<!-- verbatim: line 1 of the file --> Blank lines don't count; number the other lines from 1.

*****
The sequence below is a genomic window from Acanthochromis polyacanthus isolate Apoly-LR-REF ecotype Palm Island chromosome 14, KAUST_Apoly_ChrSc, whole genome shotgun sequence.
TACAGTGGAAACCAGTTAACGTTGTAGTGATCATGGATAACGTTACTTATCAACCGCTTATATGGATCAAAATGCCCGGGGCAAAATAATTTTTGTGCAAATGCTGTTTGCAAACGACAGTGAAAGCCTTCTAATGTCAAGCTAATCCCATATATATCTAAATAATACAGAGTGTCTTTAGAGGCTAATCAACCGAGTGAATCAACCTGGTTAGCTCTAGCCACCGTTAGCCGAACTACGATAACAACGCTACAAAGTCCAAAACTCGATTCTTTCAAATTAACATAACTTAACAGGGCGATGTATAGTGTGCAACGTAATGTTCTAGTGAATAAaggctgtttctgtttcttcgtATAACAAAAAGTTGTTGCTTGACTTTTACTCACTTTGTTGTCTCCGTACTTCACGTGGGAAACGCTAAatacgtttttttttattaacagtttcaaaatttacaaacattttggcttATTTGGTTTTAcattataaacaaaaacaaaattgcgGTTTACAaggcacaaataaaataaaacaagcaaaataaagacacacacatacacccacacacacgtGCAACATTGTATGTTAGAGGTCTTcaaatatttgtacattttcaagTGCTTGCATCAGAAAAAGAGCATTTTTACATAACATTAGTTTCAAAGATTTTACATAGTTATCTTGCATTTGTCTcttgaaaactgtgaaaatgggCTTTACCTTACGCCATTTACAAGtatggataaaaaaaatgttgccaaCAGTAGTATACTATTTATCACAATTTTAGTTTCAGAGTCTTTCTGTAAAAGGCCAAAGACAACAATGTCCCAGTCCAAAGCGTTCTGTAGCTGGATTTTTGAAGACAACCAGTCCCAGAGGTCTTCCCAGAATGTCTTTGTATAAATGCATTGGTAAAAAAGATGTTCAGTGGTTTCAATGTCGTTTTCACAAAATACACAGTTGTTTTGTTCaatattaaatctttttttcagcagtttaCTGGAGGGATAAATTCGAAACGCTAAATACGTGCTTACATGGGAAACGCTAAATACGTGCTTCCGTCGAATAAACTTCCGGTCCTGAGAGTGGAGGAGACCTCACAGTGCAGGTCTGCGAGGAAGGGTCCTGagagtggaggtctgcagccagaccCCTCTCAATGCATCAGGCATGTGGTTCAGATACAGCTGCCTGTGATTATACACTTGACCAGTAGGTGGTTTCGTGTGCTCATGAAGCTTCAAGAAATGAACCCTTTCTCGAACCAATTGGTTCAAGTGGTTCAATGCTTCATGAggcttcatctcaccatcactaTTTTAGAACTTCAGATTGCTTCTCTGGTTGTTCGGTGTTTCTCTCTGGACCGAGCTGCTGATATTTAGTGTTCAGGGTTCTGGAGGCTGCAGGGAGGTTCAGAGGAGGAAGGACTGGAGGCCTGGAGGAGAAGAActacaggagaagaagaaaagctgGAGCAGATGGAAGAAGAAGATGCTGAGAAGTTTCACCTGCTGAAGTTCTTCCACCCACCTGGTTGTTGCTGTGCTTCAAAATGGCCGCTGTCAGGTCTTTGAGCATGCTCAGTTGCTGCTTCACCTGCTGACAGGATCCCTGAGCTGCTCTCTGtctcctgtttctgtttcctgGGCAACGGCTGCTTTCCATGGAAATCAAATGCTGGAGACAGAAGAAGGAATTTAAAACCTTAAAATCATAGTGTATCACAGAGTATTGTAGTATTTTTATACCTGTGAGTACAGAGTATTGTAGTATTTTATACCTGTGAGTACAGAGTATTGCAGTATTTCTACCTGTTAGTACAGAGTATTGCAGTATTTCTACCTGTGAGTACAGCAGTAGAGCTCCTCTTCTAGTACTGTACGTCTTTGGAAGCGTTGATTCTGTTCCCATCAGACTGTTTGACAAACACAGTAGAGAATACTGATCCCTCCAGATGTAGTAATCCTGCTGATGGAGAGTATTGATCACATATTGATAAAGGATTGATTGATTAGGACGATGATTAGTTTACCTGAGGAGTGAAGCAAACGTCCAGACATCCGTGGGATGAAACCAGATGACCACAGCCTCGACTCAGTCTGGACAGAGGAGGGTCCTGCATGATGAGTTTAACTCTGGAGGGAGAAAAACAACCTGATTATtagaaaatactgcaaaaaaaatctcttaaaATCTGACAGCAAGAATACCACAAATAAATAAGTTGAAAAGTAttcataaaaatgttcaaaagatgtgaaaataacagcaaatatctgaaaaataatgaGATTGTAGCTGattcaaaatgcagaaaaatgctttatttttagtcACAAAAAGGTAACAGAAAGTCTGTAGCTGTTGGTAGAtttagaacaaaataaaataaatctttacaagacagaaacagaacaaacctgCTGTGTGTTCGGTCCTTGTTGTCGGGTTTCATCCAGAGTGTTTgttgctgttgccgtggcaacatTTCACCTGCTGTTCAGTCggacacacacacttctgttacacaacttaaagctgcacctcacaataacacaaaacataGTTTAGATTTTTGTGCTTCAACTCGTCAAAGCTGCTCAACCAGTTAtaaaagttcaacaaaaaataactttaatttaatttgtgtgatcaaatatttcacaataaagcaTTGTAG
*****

The sequence below is a genomic window from Acanthochromis polyacanthus isolate Apoly-LR-REF ecotype Palm Island chromosome 14, KAUST_Apoly_ChrSc, whole genome shotgun sequence.